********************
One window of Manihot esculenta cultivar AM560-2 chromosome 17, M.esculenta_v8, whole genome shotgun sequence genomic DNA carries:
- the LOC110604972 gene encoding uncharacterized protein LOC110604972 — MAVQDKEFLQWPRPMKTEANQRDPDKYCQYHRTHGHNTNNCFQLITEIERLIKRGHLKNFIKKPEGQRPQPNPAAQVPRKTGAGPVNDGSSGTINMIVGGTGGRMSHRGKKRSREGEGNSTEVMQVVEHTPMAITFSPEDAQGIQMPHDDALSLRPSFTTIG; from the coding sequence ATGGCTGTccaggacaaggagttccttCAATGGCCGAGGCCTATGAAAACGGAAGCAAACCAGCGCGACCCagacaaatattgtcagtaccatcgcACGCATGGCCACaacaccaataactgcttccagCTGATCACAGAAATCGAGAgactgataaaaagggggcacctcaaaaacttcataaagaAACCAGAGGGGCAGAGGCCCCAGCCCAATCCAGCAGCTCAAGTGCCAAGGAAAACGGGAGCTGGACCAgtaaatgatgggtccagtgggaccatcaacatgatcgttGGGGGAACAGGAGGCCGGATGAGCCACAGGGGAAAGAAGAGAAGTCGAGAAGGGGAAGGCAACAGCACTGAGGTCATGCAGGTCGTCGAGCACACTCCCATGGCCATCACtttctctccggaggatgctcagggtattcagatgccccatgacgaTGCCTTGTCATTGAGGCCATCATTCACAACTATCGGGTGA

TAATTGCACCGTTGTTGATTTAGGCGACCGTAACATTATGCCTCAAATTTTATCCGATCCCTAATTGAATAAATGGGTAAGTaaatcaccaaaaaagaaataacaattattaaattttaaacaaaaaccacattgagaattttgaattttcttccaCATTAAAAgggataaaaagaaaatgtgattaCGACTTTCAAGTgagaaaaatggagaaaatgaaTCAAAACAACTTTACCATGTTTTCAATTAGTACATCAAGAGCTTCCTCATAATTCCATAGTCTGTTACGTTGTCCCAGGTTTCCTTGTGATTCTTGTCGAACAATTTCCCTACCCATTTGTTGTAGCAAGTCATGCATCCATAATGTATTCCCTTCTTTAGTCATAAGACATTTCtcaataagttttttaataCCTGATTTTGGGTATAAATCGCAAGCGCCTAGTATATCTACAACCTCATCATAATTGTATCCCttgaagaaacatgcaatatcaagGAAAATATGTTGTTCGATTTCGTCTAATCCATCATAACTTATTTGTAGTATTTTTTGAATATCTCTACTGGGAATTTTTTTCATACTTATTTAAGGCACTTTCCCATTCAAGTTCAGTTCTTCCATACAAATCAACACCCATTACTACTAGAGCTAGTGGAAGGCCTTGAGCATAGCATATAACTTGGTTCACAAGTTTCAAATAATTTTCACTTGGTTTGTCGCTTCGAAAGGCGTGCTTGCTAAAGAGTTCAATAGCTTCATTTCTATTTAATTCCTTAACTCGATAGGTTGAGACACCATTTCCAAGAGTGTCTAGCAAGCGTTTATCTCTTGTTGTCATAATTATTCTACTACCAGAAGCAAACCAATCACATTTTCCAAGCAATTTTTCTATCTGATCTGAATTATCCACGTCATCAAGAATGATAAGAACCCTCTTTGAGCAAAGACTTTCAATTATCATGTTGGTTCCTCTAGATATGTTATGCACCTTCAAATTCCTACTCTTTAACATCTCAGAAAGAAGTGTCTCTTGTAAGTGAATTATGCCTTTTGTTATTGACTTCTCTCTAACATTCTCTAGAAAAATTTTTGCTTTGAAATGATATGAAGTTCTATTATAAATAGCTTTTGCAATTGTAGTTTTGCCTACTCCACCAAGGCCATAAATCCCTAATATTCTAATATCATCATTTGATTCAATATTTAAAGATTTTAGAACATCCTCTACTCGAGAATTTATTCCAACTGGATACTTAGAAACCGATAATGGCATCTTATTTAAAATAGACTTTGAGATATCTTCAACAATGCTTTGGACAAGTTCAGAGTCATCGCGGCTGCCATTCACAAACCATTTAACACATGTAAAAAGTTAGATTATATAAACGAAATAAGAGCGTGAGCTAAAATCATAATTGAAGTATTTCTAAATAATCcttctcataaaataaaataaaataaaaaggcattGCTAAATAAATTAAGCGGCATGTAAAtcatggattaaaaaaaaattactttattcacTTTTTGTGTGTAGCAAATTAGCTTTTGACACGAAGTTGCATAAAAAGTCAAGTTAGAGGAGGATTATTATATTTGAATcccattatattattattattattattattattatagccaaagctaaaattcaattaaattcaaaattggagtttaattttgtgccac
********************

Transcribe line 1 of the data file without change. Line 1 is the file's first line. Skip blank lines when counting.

One window of Manihot esculenta cultivar AM560-2 chromosome 17, M.esculenta_v8, whole genome shotgun sequence genomic DNA carries: